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"Foolish men that prayse gin eke t'envy"

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Abstract:
In Edmund Spenser's The Faerie Queene, scenes of armament and disarmament allegorize the way that idealized and degenerate forms of masculinity are forged. Armor, in Spenser, is less a physical than a psychological shield. Donned at the wrong time, the knights become cruel, untrustworthy, and apathetic. Removed at inappropriate junctures, they descend into lust, avarice, and gluttony. Spenser's epic models the self-fashioning by which gentleman could come to embody the harmony of Venus and Mars. Empedocles' principle of love and war--the idea that eros and strife must come together for the generation of life to occur--is central to Spenser's idea of exemplary masculinity as well as to his political and artistic vision of harmony. The epic models a paradigm of courtly masculinity that places a premium on intense emotional relationships between men, even as it divorces eros from the realms of martial honor and patriarchalism. Since Spenser's vision of self-fashioned masculinity depends upon his understanding of court culture and the woman presiding over it, I conclude my thesis by looking at the epic's critique of Elizabeth I's use of romantic tropes and erotic pageantry
Title: "Foolish men that prayse gin eke t'envy": armes, armor, and eroticism in Spenser's The Faerie Queene.
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Name(s): Desimone, Noah Ryan, author.
Type of Resource: text
Genre: Bibliography
Text-txt
Academic Theses.
Criticism, Interpretation, Etc.
Academic Theses.
Electronic Thesis Or Dissertation.
Issuance: monographic
Date Created: 2021
Other Date: 2021.
Publisher: University of West Florida,
Place of Publication: [Pensacola, Florida] :
Physical Form: electronic resource
Extent: 1 online resource (vi, 42 leaves)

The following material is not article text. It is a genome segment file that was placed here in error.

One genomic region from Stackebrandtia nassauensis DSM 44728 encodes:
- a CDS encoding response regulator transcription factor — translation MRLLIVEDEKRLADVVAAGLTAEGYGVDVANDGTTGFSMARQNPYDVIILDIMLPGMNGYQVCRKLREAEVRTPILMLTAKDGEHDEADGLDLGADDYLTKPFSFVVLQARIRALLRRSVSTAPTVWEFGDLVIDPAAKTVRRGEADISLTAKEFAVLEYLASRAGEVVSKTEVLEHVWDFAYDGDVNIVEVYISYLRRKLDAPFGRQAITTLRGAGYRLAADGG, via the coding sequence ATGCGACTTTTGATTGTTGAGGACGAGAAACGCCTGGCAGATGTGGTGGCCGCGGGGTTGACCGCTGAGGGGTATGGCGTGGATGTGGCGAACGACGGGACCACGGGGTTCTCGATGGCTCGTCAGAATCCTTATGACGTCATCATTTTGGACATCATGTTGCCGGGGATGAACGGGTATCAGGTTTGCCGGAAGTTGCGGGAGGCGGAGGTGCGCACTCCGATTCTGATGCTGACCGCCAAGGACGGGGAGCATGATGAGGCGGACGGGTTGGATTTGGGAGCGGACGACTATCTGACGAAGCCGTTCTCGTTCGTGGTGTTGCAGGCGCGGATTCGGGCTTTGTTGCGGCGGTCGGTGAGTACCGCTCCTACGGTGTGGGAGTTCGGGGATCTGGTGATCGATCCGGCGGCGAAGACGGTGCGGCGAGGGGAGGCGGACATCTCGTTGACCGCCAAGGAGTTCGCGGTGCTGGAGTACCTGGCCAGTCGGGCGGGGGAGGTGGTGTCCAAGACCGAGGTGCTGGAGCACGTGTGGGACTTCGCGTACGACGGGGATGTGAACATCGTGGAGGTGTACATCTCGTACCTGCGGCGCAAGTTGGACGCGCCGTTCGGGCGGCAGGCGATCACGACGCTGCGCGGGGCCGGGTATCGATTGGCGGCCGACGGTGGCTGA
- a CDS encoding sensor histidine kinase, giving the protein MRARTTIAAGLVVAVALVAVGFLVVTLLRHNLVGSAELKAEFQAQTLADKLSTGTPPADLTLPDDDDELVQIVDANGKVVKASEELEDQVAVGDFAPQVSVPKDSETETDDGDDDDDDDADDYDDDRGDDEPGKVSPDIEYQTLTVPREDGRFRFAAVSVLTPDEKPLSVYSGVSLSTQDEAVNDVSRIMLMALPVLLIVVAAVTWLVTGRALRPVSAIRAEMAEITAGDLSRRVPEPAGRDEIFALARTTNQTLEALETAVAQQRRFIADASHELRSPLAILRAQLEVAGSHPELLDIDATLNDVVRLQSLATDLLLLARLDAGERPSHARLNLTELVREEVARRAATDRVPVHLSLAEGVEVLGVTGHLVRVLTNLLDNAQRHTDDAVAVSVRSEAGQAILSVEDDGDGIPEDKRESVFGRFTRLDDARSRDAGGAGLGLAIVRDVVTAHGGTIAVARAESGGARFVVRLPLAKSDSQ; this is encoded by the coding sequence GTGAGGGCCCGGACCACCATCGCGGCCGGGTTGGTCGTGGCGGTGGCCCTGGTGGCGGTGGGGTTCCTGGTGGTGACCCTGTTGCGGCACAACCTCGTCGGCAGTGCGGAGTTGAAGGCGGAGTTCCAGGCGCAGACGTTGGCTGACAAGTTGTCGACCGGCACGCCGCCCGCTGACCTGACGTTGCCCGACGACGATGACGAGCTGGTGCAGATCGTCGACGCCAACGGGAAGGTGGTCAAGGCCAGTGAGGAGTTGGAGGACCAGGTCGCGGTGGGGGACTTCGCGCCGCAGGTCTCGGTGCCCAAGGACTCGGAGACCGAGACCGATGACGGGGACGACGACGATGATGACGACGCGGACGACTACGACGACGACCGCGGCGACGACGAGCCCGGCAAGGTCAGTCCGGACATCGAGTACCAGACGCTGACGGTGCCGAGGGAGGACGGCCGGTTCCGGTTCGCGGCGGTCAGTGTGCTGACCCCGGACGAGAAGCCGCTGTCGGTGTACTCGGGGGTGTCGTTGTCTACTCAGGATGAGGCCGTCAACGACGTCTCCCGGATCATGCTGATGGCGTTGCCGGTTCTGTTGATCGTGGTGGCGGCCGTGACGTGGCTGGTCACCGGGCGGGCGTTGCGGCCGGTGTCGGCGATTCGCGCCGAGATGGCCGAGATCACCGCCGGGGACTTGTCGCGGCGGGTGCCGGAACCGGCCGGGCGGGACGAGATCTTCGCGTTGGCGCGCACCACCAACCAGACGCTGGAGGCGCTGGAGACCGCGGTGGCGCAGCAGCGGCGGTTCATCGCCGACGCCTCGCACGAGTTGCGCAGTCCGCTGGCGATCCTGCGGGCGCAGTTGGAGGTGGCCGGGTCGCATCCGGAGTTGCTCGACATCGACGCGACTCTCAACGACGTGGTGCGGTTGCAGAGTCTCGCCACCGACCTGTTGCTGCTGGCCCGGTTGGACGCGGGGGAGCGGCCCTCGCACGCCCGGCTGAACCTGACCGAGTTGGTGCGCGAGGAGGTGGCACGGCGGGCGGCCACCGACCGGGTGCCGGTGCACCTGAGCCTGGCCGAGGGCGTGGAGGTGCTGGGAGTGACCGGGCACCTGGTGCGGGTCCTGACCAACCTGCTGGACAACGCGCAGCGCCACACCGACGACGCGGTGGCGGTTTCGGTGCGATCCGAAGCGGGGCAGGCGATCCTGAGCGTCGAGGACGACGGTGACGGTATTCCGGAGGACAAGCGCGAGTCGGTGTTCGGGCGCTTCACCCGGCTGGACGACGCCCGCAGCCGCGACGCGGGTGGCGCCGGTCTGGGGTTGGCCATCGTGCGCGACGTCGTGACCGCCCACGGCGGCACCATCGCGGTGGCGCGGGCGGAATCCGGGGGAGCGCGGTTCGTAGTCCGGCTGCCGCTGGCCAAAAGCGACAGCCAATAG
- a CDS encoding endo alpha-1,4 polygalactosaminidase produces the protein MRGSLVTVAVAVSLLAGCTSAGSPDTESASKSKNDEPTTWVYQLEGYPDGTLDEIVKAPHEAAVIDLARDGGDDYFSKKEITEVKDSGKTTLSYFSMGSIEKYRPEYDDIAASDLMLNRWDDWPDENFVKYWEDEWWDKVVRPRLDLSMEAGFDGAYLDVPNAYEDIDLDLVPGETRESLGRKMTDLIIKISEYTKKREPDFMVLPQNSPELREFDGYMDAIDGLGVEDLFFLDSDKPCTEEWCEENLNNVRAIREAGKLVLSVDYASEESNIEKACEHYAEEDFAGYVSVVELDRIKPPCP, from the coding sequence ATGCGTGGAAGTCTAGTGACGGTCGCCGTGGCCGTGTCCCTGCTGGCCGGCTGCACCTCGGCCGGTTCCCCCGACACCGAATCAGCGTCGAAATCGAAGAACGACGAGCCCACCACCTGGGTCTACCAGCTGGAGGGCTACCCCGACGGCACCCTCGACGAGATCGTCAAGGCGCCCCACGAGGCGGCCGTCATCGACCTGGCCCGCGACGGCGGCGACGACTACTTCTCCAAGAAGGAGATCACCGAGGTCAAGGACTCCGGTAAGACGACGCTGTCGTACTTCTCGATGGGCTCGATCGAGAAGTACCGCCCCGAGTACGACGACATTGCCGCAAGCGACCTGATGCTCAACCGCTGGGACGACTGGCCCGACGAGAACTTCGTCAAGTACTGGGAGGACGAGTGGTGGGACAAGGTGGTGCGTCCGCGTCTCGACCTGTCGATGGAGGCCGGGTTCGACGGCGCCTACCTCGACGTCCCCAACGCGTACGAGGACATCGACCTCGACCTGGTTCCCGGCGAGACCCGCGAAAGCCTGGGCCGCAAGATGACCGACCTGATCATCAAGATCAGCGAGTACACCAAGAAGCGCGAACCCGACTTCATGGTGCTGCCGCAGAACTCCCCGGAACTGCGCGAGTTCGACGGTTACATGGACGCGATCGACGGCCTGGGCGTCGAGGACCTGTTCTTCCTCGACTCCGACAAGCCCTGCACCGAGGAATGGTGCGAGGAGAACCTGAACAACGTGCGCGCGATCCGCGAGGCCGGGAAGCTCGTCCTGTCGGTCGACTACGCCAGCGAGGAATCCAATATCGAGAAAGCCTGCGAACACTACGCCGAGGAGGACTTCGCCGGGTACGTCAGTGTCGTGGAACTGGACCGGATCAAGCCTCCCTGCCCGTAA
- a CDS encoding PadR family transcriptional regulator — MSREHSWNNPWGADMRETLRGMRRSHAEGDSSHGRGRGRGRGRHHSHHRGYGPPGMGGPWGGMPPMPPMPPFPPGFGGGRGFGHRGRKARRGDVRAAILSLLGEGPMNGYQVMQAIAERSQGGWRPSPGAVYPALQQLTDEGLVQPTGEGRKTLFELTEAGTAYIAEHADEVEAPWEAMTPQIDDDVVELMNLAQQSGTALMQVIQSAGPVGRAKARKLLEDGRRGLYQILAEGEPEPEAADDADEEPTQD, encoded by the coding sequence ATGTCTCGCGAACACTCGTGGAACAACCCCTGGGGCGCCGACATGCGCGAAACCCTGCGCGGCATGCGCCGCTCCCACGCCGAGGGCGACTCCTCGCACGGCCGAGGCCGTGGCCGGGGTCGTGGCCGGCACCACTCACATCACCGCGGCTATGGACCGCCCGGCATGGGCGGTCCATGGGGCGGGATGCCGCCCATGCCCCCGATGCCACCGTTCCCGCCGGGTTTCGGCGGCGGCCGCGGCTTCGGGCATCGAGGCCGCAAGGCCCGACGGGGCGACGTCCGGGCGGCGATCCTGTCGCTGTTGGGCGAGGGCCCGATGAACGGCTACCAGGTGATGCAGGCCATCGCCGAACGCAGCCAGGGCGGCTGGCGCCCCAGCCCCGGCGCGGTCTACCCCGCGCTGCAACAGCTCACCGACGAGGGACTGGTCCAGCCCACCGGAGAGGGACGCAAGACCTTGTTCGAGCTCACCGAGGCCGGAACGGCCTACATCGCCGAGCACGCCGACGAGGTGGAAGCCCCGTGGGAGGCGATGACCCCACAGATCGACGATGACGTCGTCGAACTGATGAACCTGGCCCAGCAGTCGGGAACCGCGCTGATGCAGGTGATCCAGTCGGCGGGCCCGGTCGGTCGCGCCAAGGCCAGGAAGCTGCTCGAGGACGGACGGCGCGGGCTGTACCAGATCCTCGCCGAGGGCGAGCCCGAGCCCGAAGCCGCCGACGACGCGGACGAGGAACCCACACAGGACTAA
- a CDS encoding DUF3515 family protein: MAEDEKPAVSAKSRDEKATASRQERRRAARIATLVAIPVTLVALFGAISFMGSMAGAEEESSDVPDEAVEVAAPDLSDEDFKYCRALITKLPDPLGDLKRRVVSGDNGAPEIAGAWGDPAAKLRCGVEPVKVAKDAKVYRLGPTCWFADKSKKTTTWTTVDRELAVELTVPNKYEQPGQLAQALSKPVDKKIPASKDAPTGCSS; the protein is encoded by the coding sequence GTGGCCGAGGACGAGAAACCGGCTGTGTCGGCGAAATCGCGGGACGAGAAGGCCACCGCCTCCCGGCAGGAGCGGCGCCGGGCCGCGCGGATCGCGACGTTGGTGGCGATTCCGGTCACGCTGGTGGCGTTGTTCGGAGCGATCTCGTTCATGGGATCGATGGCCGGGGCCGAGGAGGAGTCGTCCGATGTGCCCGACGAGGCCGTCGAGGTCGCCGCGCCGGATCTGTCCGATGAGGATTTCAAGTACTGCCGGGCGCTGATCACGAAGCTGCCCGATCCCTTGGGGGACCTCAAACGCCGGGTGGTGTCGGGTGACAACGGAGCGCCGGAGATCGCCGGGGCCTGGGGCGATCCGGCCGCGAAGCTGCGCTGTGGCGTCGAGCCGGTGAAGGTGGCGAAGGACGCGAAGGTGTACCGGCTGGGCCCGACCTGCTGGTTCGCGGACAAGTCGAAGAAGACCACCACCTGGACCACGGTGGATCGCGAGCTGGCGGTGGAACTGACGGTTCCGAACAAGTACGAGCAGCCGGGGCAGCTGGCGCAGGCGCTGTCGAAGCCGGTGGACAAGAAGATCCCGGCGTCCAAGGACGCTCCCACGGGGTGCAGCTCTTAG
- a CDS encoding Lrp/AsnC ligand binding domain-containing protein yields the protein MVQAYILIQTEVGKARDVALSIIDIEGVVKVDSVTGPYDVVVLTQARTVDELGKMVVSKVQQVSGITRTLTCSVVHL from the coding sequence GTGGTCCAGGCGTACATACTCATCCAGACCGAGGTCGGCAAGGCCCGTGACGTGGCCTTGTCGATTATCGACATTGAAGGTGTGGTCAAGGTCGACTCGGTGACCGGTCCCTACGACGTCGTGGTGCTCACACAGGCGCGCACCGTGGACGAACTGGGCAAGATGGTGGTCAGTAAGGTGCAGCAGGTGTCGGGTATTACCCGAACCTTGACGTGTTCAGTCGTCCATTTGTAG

Language(s): eng
Abstract: In Edmund Spenser's The Faerie Queene, scenes of armament and disarmament allegorize the way that idealized and degenerate forms of masculinity are forged. Armor, in Spenser, is less a physical than a psychological shield. Donned at the wrong time, the knights become cruel, untrustworthy, and apathetic. Removed at inappropriate junctures, they descend into lust, avarice, and gluttony. Spenser's epic models the self-fashioning by which gentleman could come to embody the harmony of Venus and Mars. Empedocles' principle of love and war--the idea that eros and strife must come together for the generation of life to occur--is central to Spenser's idea of exemplary masculinity as well as to his political and artistic vision of harmony. The epic models a paradigm of courtly masculinity that places a premium on intense emotional relationships between men, even as it divorces eros from the realms of martial honor and patriarchalism. Since Spenser's vision of self-fashioned masculinity depends upon his understanding of court culture and the woman presiding over it, I conclude my thesis by looking at the epic's critique of Elizabeth I's use of romantic tropes and erotic pageantry
Identifier: 1296388542 (oclc), WFE0000781 (IID)
Note(s): by Noah Ryan Desimone.
Department of English, College of Arts and Social Sciences
Thesis (M.A.) University of West Florida 2021
Includes bibliographical references.
Also available in print.
Subject(s): Spenser, Edmund, 1552?-1599
Spenser, Edmund, 1552?-1599
Spenser, Edmund, 1552?-1599
University of West Florida
University of West Florida.
Faerie queene (Spenser, Edmund)
Library Classification: LD1807.F62k 2021 D475
Persistent Link to This Record: http://purl.flvc.org/uwf/fd/WFE0000781
Use and Reproduction: http://rightsstatements.org/vocab/InC-EDU/1.0/
Host Institution: UWF
Other Format: "Foolish men that prayse gin eke t'envy". (Print version :)
(OCoLC)1296390011

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